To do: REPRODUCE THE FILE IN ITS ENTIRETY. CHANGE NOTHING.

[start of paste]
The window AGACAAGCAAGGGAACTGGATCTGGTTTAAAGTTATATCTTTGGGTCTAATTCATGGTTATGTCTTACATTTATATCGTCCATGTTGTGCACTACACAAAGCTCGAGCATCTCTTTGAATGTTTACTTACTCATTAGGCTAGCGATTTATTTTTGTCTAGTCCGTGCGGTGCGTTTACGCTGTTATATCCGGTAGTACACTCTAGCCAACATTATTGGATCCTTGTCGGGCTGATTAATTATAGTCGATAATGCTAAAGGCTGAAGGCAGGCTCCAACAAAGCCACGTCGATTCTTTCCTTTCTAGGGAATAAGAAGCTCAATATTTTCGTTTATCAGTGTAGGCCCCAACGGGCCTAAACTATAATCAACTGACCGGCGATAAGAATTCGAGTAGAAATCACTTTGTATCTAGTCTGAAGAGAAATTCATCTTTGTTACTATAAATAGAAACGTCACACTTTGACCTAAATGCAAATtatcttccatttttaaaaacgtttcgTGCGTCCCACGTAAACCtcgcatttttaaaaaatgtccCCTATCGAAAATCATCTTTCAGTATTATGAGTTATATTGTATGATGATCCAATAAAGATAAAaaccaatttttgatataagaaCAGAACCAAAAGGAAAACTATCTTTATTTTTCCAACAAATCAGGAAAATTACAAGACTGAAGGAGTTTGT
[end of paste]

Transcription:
The window AGACAAGCAAGGGAACTGGATCTGGTTTAAAGTTATATCTTTGGGTCTAATTCATGGTTATGTCTTACATTTATATCGTCCATGTTGTGCACTACACAAAGCTCGAGCATCTCTTTGAATGTTTACTTACTCATTAGGCTAGCGATTTATTTTTGTCTAGTCCGTGCGGTGCGTTTACGCTGTTATATCCGGTAGTACACTCTAGCCAACATTATTGGATCCTTGTCGGGCTGATTAATTATAGTCGATAATGCTAAAGGCTGAAGGCAGGCTCCAACAAAGCCACGTCGATTCTTTCCTTTCTAGGGAATAAGAAGCTCAATATTTTCGTTTATCAGTGTAGGCCCCAACGGGCCTAAACTATAATCAACTGACCGGCGATAAGAATTCGAGTAGAAATCACTTTGTATCTAGTCTGAAGAGAAATTCATCTTTGTTACTATAAATAGAAACGTCACACTTTGACCTAAATGCAAATtatcttccatttttaaaaacgtttcgTGCGTCCCACGTAAACCtcgcatttttaaaaaatgtccCCTATCGAAAATCATCTTTCAGTATTATGAGTTATATTGTATGATGATCCAATAAAGATAAAaaccaatttttgatataagaaCAGAACCAAAAGGAAAACTATCTTTATTTTTCCAACAAATCAGGAAAATTACAAGACTGAAGGAGTTTGT